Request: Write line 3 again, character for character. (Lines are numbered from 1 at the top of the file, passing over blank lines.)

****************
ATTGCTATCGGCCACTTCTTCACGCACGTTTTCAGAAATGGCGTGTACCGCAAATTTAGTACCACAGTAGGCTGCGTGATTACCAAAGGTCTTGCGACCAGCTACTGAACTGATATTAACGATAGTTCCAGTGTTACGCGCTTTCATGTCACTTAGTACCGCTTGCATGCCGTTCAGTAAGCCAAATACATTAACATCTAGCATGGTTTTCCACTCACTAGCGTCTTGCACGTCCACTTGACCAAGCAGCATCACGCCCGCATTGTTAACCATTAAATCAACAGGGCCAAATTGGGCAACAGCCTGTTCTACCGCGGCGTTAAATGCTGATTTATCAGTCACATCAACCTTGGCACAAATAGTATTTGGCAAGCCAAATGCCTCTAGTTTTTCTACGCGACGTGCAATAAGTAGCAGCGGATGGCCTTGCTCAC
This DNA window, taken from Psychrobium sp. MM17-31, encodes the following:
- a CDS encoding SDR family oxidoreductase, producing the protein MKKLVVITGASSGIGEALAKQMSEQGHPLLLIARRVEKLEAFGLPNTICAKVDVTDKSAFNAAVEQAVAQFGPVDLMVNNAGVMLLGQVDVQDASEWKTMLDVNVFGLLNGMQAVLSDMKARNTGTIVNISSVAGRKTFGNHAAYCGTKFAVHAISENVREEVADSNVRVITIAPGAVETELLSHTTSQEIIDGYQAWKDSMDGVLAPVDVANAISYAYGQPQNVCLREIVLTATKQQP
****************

- a CDS encoding SDR family oxidoreductase, producing the protein MKKLVVITGASSGIGEALAKQMSEQGHPLLLIARRVEKLEAFGLPNTICAKVDVTDKSAFNAAVEQAVAQFGPVDLMVNNAGVMLLGQVDVQDASEWKTMLDVNVFGLLNGMQAVLSDMKARNTGTIVNISSVAGRKTFGNHAAYCGTKFAVHAISENVREEVADSNVRVITIAPGAVETELLSHTTSQEIIDGYQAWKDSMDGVLAPVDVANAISYAYGQPQNVCLREIVLTATKQQP